The Nu Audio Pro comes as a standard stereo card for $199 and as a 7.1 surround kit for $299. The surround kit includes an additional daughterboard, which slots in above or below the main card and connects with a short DisplayPort cable. However, because this review is focused primarily at what role a sound card can play in a PC in 2020, I’m focusing on the lower-priced standard stereo solution in order to best evaluate the improvement in sound.
The top of the card features the company and product name, plus an “Engineered by Audio Note '' branding. EVGA is the company branding, manufacturing and selling this card, but British company Audio Note provides the circuitry and a handful of components.
The sound card installs into a PCIe x1 slot and gets power from a SATA power connector. There is no front-panel audio connector, and EVGA said this is because most cabling to the front panel audio connectors isn’t up to the standard of the sound card and can cause interference. I’ve experienced that first-hand when plugging in high-end headphones to the front of several PC cases, but would love for a way to bring the card’s pristine audio signal to the convenient front-panel ports.
In short, you’ll have to connect your audio device to the back of the sound card, where there are two RCA line-out connectors and an old-school 1/4-inch headphone jack. Mic in and line in come in the form of 3.5mm jacks, and there’s also an optical S/PDIF output. In keeping with high-end audio tradition, all the connectors are gold plated.
This being 2020, there’s RGB lighting on the side of the card. It’s lumped into three zones, each with plenty of LEDs, making for smooth, bright visuals. The driver offers a handful of different lighting effects, including a few reactive modes that listen to the sound. But these modes are laggy and lack intensity, so I recommend sticking to the standard effects. Interestingly, the classic audio level per channel effect is missing, which is a shame.
Tearing the card apart is a lengthy process, but it isn’t particularly difficult and you can do it without tearing any warranty stickers. Once opened, we can see the card’s internal layout.
On the right side near the reverse L-shaped copper bracket, are two MOSFETS that handle power delivery. Thermal pads spread heat through the sound card’s case and make contact with the MOSFETS, keeping them cool on both sides. Once running, the card gets pretty warm, with surface temperatures reaching beyond 47 degrees Celsius (116.6 degrees Fahrenheit) in a 21-degree ambient environment.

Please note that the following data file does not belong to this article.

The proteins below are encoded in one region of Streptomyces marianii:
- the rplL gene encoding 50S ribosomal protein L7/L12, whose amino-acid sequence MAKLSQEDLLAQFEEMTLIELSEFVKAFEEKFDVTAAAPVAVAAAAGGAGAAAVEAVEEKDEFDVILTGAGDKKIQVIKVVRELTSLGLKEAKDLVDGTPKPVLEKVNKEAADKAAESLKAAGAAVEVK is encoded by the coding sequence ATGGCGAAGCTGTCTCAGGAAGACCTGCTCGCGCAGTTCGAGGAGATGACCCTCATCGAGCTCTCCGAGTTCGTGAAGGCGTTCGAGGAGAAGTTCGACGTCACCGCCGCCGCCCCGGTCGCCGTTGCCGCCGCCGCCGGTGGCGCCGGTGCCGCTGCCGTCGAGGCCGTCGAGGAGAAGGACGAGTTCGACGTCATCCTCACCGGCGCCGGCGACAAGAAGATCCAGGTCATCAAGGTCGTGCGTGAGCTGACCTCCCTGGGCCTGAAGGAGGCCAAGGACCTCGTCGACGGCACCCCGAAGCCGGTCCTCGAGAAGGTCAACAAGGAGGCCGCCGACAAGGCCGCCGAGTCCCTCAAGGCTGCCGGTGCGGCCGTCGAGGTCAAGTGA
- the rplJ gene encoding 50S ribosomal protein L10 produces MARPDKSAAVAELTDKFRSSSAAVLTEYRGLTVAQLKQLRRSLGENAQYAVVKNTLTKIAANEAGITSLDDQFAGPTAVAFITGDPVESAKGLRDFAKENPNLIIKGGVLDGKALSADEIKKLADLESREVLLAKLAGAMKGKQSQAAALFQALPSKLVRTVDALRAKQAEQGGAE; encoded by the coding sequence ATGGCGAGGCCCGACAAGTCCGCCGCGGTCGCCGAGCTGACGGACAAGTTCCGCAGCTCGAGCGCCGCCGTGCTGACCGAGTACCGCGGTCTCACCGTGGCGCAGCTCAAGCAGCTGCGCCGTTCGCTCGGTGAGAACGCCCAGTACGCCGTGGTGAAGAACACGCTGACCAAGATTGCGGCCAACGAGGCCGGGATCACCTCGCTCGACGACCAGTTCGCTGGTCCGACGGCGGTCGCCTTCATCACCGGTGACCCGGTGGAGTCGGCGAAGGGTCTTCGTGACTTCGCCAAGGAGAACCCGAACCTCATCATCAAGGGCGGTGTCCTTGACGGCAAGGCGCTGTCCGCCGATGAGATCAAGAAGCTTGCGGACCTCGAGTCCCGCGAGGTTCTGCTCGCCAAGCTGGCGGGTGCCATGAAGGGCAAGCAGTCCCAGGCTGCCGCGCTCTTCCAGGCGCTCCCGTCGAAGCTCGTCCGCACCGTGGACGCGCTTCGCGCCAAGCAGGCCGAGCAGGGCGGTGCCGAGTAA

Down near the PCIe slot is the ASMedia ASM1042A USB controller, which tells us that this card is essentially a USB DAC. If EVGA were so inclined, it could reuse the circuitry to make an external version without any trouble.
Moving towards the outputs, we spot the AKM AK4493 DAC, which is capable of up to 32-bit 384 KHz playback -- but good luck finding content at that resolution or hearing the difference if you do. Even EVGA’s own sample music is of CD quality at 16-bit 44.1 KHz, which is more than adequate.
A centrally placed ADI LT1469 op-amp acts as the headphone amplifier, and is removable and swappable to your liking. The same goes for the ADI AD8056 op-amp at the top left, which drives the RCA line outputs.
Scattered all across the board are the various capacitors from the likes of Audio Note’s Seiryu units, Nichicon caps, AVX F95 audio caps and more. Lastly, engineer Andy Grove from Audio Note left his signature at the top left.
The card stands out with extremely good manufacturing quality. Our review unit has perfect soldering points and no flux residue, and almost all the components are laid out perfectly. The external casing is also well-made, and the sound card has a very premium feel.
Upon installation, the sound card wasn’t immediately recognized by Windows and required a driver. Overall, the driver has all the necessary features and little more. There are Nahimic audio effects, though I recommend leaving them off and listening to the card in its purest form. Depending on your listening preferences and equipment though, you may want to adjust the equalizer, which has a quick and advanced mode for finer controls.
The one major nuisance about the driver is that you can’t switch playback devices from the Windows Mixer in the notification area. To switch from speakers to headphones or vice versa, you’ll have to go through the driver interface each time you want to switch. If you’re someone who uses this tool regularly instead of the volume control on your speakers, it may bother you to have to open the driver tool multiple times a day to switch devices.
Another thing to note about the driver: when my card was set to any sampling rate above 24-bit 192 KHz, music streaming service Spotify ceased working. In practice though, this isn’t really an issue as there is no audible difference between 24-bit 192 KHz and the highest 32-bit 384 KHz modes. The highest-definition Master Quality Authenticated (MQA) recordings “only” go up to 24-bit 96 KHz anyway.